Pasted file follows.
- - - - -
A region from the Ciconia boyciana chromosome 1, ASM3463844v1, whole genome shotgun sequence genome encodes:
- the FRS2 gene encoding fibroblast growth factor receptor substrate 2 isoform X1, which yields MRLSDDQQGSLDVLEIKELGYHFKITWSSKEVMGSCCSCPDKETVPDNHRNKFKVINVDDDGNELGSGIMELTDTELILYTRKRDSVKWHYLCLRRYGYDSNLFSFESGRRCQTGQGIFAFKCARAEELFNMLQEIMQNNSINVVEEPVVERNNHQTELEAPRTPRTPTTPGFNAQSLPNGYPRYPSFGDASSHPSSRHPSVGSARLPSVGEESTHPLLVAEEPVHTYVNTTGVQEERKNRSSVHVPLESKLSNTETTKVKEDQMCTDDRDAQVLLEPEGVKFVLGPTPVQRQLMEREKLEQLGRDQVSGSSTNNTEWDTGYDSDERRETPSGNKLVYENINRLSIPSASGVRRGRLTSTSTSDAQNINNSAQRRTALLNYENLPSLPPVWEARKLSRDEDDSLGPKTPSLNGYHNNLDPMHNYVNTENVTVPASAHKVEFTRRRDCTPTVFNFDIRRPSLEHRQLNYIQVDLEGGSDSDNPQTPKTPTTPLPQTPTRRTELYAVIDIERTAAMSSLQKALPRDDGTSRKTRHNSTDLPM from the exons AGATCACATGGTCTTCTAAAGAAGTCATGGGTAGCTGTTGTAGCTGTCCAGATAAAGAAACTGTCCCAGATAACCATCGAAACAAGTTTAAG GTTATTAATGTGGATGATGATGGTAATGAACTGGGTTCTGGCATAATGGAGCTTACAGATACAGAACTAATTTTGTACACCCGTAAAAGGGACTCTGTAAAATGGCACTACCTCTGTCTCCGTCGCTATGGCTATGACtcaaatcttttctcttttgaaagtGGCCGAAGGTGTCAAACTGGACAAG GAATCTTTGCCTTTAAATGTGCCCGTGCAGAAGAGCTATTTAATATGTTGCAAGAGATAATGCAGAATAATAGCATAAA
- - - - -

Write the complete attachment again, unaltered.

A region from the Ciconia boyciana chromosome 1, ASM3463844v1, whole genome shotgun sequence genome encodes:
- the FRS2 gene encoding fibroblast growth factor receptor substrate 2 isoform X1, which yields MRLSDDQQGSLDVLEIKELGYHFKITWSSKEVMGSCCSCPDKETVPDNHRNKFKVINVDDDGNELGSGIMELTDTELILYTRKRDSVKWHYLCLRRYGYDSNLFSFESGRRCQTGQGIFAFKCARAEELFNMLQEIMQNNSINVVEEPVVERNNHQTELEAPRTPRTPTTPGFNAQSLPNGYPRYPSFGDASSHPSSRHPSVGSARLPSVGEESTHPLLVAEEPVHTYVNTTGVQEERKNRSSVHVPLESKLSNTETTKVKEDQMCTDDRDAQVLLEPEGVKFVLGPTPVQRQLMEREKLEQLGRDQVSGSSTNNTEWDTGYDSDERRETPSGNKLVYENINRLSIPSASGVRRGRLTSTSTSDAQNINNSAQRRTALLNYENLPSLPPVWEARKLSRDEDDSLGPKTPSLNGYHNNLDPMHNYVNTENVTVPASAHKVEFTRRRDCTPTVFNFDIRRPSLEHRQLNYIQVDLEGGSDSDNPQTPKTPTTPLPQTPTRRTELYAVIDIERTAAMSSLQKALPRDDGTSRKTRHNSTDLPM from the exons AGATCACATGGTCTTCTAAAGAAGTCATGGGTAGCTGTTGTAGCTGTCCAGATAAAGAAACTGTCCCAGATAACCATCGAAACAAGTTTAAG GTTATTAATGTGGATGATGATGGTAATGAACTGGGTTCTGGCATAATGGAGCTTACAGATACAGAACTAATTTTGTACACCCGTAAAAGGGACTCTGTAAAATGGCACTACCTCTGTCTCCGTCGCTATGGCTATGACtcaaatcttttctcttttgaaagtGGCCGAAGGTGTCAAACTGGACAAG GAATCTTTGCCTTTAAATGTGCCCGTGCAGAAGAGCTATTTAATATGTTGCAAGAGATAATGCAGAATAATAGCATAAA